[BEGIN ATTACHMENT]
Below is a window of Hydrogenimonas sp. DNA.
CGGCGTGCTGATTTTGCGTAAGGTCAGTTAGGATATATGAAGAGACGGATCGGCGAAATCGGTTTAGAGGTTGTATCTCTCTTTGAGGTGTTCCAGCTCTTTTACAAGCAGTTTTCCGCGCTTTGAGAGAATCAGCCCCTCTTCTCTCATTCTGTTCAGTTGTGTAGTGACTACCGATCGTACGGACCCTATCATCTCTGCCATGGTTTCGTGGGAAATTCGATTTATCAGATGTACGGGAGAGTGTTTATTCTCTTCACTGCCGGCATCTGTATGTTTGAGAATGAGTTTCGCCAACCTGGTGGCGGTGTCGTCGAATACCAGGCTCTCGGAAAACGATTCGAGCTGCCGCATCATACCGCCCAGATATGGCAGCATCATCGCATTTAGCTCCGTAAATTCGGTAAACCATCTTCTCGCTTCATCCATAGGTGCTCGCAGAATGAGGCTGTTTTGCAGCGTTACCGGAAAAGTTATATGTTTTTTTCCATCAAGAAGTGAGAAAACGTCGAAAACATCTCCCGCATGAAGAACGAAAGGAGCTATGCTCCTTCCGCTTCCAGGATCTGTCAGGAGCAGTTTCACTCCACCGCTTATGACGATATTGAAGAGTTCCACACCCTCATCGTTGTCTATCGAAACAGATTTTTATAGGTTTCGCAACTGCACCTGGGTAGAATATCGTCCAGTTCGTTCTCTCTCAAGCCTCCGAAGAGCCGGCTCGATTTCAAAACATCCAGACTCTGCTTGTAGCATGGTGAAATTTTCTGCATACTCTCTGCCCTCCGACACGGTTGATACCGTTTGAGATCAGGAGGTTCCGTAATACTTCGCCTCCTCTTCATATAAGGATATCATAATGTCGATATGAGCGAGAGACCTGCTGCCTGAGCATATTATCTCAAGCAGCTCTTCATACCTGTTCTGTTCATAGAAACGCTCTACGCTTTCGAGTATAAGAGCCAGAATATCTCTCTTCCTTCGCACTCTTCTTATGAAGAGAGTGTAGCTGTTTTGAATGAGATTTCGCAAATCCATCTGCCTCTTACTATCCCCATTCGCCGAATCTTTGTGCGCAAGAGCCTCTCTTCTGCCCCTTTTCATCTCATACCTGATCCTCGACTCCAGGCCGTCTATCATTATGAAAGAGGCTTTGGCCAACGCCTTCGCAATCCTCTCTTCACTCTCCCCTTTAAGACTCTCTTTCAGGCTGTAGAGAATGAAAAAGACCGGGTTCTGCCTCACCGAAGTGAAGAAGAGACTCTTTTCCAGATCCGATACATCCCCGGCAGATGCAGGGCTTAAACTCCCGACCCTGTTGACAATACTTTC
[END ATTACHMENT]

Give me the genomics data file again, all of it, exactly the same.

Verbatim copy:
Below is a window of Hydrogenimonas sp. DNA.
CGGCGTGCTGATTTTGCGTAAGGTCAGTTAGGATATATGAAGAGACGGATCGGCGAAATCGGTTTAGAGGTTGTATCTCTCTTTGAGGTGTTCCAGCTCTTTTACAAGCAGTTTTCCGCGCTTTGAGAGAATCAGCCCCTCTTCTCTCATTCTGTTCAGTTGTGTAGTGACTACCGATCGTACGGACCCTATCATCTCTGCCATGGTTTCGTGGGAAATTCGATTTATCAGATGTACGGGAGAGTGTTTATTCTCTTCACTGCCGGCATCTGTATGTTTGAGAATGAGTTTCGCCAACCTGGTGGCGGTGTCGTCGAATACCAGGCTCTCGGAAAACGATTCGAGCTGCCGCATCATACCGCCCAGATATGGCAGCATCATCGCATTTAGCTCCGTAAATTCGGTAAACCATCTTCTCGCTTCATCCATAGGTGCTCGCAGAATGAGGCTGTTTTGCAGCGTTACCGGAAAAGTTATATGTTTTTTTCCATCAAGAAGTGAGAAAACGTCGAAAACATCTCCCGCATGAAGAACGAAAGGAGCTATGCTCCTTCCGCTTCCAGGATCTGTCAGGAGCAGTTTCACTCCACCGCTTATGACGATATTGAAGAGTTCCACACCCTCATCGTTGTCTATCGAAACAGATTTTTATAGGTTTCGCAACTGCACCTGGGTAGAATATCGTCCAGTTCGTTCTCTCTCAAGCCTCCGAAGAGCCGGCTCGATTTCAAAACATCCAGACTCTGCTTGTAGCATGGTGAAATTTTCTGCATACTCTCTGCCCTCCGACACGGTTGATACCGTTTGAGATCAGGAGGTTCCGTAATACTTCGCCTCCTCTTCATATAAGGATATCATAATGTCGATATGAGCGAGAGACCTGCTGCCTGAGCATATTATCTCAAGCAGCTCTTCATACCTGTTCTGTTCATAGAAACGCTCTACGCTTTCGAGTATAAGAGCCAGAATATCTCTCTTCCTTCGCACTCTTCTTATGAAGAGAGTGTAGCTGTTTTGAATGAGATTTCGCAAATCCATCTGCCTCTTACTATCCCCATTCGCCGAATCTTTGTGCGCAAGAGCCTCTCTTCTGCCCCTTTTCATCTCATACCTGATCCTCGACTCCAGGCCGTCTATCATTATGAAAGAGGCTTTGGCCAACGCCTTCGCAATCCTCTCTTCACTCTCCCCTTTAAGACTCTCTTTCAGGCTGTAGAGAATGAAAAAGACCGGGTTCTGCCTCACCGAAGTGAAGAAGAGACTCTTTTCCAGATCCGATACATCCCCGGCAGATGCAGGGCTTAAACTCCCGACCCTGTTGACAATACTTTC